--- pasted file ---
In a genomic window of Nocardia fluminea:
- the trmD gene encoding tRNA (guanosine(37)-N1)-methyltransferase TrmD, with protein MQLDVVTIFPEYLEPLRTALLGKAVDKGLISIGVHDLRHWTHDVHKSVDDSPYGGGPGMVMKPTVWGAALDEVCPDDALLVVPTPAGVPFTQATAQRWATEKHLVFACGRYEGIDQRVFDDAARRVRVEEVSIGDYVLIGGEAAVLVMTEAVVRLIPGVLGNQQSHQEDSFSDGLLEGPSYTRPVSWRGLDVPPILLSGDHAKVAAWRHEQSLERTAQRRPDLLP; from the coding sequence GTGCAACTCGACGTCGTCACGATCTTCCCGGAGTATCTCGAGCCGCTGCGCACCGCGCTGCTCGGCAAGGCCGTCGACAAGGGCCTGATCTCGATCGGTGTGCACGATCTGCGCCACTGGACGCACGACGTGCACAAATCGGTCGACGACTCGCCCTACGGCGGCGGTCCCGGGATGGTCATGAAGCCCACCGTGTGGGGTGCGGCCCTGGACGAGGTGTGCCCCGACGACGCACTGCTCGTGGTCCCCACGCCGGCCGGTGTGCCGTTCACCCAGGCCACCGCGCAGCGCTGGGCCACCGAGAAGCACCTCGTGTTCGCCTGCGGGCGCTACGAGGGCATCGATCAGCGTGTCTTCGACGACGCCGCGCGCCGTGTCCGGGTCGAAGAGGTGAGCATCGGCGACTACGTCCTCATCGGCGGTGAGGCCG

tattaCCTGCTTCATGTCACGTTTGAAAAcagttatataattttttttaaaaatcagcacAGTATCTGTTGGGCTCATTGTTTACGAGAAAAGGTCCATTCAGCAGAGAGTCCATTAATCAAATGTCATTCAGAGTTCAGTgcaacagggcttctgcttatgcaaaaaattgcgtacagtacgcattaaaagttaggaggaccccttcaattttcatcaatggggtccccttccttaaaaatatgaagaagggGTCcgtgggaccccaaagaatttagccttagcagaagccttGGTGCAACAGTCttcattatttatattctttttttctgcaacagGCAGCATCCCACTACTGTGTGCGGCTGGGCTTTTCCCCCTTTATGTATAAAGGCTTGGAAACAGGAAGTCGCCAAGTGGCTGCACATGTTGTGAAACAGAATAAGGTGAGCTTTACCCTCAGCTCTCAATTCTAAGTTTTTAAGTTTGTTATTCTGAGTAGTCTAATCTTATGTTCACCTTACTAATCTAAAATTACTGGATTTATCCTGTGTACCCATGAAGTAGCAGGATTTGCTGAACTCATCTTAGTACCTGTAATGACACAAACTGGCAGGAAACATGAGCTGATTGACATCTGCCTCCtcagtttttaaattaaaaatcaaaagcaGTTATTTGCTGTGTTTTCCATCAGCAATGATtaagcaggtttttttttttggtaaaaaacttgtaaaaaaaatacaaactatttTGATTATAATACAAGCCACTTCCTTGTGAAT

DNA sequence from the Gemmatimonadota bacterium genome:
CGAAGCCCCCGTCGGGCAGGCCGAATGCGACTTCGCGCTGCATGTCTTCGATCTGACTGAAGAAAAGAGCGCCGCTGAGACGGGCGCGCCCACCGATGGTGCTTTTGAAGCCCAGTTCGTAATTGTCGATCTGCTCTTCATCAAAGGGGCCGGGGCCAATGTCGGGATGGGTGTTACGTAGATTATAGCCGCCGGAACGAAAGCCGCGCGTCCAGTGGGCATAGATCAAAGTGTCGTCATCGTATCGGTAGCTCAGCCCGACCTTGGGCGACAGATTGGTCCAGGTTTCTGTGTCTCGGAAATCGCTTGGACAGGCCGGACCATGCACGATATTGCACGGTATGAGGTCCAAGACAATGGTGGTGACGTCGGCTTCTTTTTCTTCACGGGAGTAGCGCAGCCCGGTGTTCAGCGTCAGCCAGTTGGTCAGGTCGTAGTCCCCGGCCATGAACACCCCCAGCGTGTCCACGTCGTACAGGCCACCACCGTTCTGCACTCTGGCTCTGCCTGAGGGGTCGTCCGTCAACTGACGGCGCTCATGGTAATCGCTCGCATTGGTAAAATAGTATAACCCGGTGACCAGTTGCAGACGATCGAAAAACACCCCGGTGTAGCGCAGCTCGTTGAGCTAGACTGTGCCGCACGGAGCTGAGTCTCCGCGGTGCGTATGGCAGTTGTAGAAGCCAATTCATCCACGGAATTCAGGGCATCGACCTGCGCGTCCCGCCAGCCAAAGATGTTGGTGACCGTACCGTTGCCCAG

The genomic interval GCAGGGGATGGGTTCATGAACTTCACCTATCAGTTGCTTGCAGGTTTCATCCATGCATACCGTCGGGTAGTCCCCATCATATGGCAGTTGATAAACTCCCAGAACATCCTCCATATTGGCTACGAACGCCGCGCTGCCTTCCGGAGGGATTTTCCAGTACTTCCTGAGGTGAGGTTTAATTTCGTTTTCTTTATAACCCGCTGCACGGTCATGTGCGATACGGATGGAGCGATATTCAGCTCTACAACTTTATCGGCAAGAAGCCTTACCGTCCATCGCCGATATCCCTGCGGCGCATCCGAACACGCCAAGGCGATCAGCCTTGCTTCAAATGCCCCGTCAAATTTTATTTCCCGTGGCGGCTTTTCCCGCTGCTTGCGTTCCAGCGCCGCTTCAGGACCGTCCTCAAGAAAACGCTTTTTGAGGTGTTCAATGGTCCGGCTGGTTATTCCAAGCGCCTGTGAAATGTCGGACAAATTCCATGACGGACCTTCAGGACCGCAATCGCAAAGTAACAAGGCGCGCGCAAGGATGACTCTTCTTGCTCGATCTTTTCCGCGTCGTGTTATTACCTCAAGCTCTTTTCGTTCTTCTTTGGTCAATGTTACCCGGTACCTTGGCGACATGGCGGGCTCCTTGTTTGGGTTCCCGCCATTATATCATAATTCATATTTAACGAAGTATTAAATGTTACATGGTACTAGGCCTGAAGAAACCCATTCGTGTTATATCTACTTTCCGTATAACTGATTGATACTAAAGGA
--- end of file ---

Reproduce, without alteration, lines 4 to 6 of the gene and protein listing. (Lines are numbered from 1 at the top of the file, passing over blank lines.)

DNA sequence from the Gemmatimonadota bacterium genome:
CGAAGCCCCCGTCGGGCAGGCCGAATGCGACTTCGCGCTGCATGTCTTCGATCTGACTGAAGAAAAGAGCGCCGCTGAGACGGGCGCGCCCACCGATGGTGCTTTTGAAGCCCAGTTCGTAATTGTCGATCTGCTCTTCATCAAAGGGGCCGGGGCCAATGTCGGGATGGGTGTTACGTAGATTATAGCCGCCGGAACGAAAGCCGCGCGTCCAGTGGGCATAGATCAAAGTGTCGTCATCGTATCGGTAGCTCAGCCCGACCTTGGGCGACAGATTGGTCCAGGTTTCTGTGTCTCGGAAATCGCTTGGACAGGCCGGACCATGCACGATATTGCACGGTATGAGGTCCAAGACAATGGTGGTGACGTCGGCTTCTTTTTCTTCACGGGAGTAGCGCAGCCCGGTGTTCAGCGTCAGCCAGTTGGTCAGGTCGTAGTCCCCGGCCATGAACACCCCCAGCGTGTCCACGTCGTACAGGCCACCACCGTTCTGCACTCTGGCTCTGCCTGAGGGGTCGTCCGTCAACTGACGGCGCTCATGGTAATCGCTCGCATTGGTAAAATAGTATAACCCGGTGACCAGTTGCAGACGATCGAAAAACACCCCGGTGTAGCGCAGCTCGTTGAGCTAGACTGTGCCGCACGGAGCTGAGTCTCCGCGGTGCGTATGGCAGTTGTAGAAGCCAATTCATCCACGGAATTCAGGGCATCGACCTGCGCGTCCCGCCAGCCAAAGATGTTGGTGACCGTACCGTTGCCCAG

The genomic interval GCAGGGGATGGGTTCATGAACTTCACCTATCAGTTGCTTGCAGGTTTCATCCATGCATACCGTCGGGTAGTCCCCATCATATGGCAGTTGATAAACTCCCAGAACATCCTCCATATTGGCTACGAACGCCGCGCTGCCTTCCGGAGGGATTTTCCAGTACTTCCTGAGGTGAGGTTTAATTTCGTTTTCTTTATAACCCGCTGCACGGTCATGTGCGATACGGATGGAGCGATATTCAGCTCTACAACTTTATCGGCAAGAAGCCTTACCGTCCATCGCCGATATCCCTGCGGCGCATCCGAACACGCCAAGGCGATCAGCCTTGCTTCAAATGCCCCGTCAAATTTTATTTCCCGTGGCGGCTTTTCCCGCTGCTTGCGTTCCAGCGCCGCTTCAGGACCGTCCTCAAGAAAACGCTTTTTGAGGTGTTCAATGGTCCGGCTGGTTATTCCAAGCGCCTGTGAAATGTCGGACAAATTCCATGACGGACCTTCAGGACCGCAATCGCAAAGTAACAAGGCGCGCGCAAGGATGACTCTTCTTGCTCGATCTTTTCCGCGTCGTGTTATTACCTCAAGCTCTTTTCGTTCTTCTTTGGTCAATGTTACCCGGTACCTTGGCGACATGGCGGGCTCCTTGTTTGGGTTCCCGCCATTATATCATAATTCATATTTAACGAAGTATTAAATGTTACATGGTACTAGGCCTGAAGAAACCCATTCGTGTTATATCTACTTTCCGTATAACTGATTGATACTAAAGGA